DUBAI: Societies are diverse things by nature, composed of individuals with varying ideals and attributes who agree on an arrangement of coexistence around a shared set of values. It stands to reason there will be disagreements from time to time.
However, if societies lose this sense of fraternity, they can come apart at the seams. One relatively recent development — the advent of social media — appears to have amplified the disagreements, making societies far more polarized, resentful and confrontational.
Social media’s role in undermining this ideal was examined in detail at the International Human Fraternity Virtual Summit, held via video conference last week to coincide with the Zayed Award for Human Fraternity ceremony.
Participants in a panel discussion on the topic of “human fraternity” addressed the different types of risks that modern societies are exposed to, including the rise of extremist and populist groups and the role of social media in promoting hate speech. They also explored the strength of human bonds in an age of tribalism and increasing digital solitude.
Facebook, Twitter and others of their ilk have fundamentally changed how humans access information, share ideas and organize collectively. Misinformation travels faster and like-minded groups can assemble quickly, while ideas once considered fringe or extreme are granted almost unfettered airtime.
Technology has outpaced regulators, handing Silicon Valley tech giants immense power over freedom of expression.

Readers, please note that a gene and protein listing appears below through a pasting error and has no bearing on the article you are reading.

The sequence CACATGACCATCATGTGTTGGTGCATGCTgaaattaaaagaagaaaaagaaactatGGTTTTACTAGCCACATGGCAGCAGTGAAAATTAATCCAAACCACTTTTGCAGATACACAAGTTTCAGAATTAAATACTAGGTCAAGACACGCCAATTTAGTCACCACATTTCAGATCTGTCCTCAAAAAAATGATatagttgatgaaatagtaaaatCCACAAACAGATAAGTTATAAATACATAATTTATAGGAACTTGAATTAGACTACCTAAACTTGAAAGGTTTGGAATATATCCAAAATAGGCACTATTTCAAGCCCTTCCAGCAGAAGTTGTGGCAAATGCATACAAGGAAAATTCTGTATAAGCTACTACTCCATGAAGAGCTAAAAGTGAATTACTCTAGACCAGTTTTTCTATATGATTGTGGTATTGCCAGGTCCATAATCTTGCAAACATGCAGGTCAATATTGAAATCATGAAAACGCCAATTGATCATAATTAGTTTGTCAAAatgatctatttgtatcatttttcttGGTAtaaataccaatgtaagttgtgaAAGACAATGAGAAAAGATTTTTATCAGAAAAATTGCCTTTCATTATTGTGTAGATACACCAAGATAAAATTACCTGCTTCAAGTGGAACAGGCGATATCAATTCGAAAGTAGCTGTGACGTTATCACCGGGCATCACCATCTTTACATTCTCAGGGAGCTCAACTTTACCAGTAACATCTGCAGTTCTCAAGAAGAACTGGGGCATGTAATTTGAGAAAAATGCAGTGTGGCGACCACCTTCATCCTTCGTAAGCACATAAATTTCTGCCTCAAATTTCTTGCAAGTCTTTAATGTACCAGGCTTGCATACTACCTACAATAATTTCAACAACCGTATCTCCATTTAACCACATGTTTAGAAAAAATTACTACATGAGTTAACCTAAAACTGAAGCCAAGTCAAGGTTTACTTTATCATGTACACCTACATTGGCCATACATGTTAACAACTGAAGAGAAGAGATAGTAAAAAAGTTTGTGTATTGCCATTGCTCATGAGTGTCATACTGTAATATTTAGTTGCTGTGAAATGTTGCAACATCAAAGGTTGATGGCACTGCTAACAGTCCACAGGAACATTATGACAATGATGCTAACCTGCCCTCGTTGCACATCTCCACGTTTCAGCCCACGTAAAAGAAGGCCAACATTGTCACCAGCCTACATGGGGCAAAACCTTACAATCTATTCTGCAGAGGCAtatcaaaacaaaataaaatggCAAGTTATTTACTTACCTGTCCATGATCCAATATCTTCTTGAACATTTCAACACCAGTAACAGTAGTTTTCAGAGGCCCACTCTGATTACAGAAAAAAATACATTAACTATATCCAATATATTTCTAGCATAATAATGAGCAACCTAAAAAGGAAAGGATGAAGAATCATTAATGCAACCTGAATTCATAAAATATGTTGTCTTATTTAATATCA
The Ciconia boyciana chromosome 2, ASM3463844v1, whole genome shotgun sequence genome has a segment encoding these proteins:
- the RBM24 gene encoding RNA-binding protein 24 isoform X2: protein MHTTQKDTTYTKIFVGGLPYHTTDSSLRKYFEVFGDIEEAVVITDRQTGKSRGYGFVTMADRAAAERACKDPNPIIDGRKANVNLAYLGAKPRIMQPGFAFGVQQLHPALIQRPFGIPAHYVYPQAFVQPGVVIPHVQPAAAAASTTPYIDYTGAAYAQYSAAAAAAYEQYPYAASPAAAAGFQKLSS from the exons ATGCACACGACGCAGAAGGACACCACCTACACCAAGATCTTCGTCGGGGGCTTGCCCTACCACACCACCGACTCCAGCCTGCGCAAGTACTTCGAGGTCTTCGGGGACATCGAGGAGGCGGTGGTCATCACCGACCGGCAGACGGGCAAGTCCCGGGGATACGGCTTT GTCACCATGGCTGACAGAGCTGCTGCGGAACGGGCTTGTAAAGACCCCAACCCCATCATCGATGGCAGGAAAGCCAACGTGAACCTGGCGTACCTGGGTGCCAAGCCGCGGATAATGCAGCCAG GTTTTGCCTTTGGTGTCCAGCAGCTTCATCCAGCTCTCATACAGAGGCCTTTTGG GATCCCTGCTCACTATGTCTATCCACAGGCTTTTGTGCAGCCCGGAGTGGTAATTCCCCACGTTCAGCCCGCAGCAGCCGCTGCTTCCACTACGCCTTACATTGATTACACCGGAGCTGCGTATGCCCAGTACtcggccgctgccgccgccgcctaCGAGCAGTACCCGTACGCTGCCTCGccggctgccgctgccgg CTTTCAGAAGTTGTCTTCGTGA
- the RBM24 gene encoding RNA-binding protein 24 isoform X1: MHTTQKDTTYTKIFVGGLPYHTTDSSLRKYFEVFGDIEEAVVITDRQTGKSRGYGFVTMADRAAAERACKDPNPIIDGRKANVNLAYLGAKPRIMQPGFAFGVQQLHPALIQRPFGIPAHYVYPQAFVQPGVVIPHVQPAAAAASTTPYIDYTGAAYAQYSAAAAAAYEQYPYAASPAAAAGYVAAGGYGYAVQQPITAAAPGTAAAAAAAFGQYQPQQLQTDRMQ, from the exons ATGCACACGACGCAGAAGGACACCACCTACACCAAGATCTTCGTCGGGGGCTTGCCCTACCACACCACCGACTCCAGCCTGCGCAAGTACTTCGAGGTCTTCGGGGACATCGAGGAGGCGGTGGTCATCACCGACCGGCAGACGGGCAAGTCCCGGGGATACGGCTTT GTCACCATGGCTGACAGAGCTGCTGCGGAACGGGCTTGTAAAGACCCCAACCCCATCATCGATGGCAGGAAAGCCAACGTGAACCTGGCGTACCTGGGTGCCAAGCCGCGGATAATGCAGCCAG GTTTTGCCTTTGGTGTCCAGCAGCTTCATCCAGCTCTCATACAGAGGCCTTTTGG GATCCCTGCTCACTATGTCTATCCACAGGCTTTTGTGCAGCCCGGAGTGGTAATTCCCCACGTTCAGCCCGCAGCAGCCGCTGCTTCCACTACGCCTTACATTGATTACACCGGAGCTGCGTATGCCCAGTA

“The idea of human fraternity is a great one,” Ahmed Aboul Gheit, secretary general of the Arab League, said in his remarks.
“But it will not fall on us out of the blue. We have to work for it and exert efforts to pacify our societies and to change the dominant culture.”
Indeed, today Islamists, Hindu ultranationalists, Buddhist chauvinists and the far right in the West are able to disseminate their hatred widely as trust in traditional news outlets ebbs.
The result is a world brimming with suspicion, conspiracy theories and xenophobia, with little room for the spirit of fraternity needed to combat humanity’s big shared challenges.
After the storming of the US Capitol on Jan. 6, the search for an antidote to social-media-fueled hate and anger appears more urgent than ever.
“The Arab region is very wide, large and diversified, spanning 11 million square kilometers,” Aboul Gheit said.
“You have many ethnic groups, many religions, and you have a lot that is challenging and conflicting with each other. But the important thing, in my opinion, is the Islamists, which are a danger for the region because of the diversity of the Middle East.”
Governments are rightly combating political Islam through education rather than security measures alone, Aboul Gheit said. But social media and its use by radical elements remains a potent source of discord in the Middle East.
“This is mainly because education is not as it should be,” he said. “There are certain simple people who absorb certain ideas, and they are easily attracted to groups that will indoctrinate in them certain courses of action.”
Aboul Gheit wants to see social media platforms better regulated and extremist discourse addressed through education programs and the modernization of religious discourse.
“You can’t just leave it because of freedom of speech,” he said. “It often creates havoc on societies as we saw in Washington on Jan. 6. The US — the most economically and socially developed country — is suffering from conduct and actions that are shocking all of us.”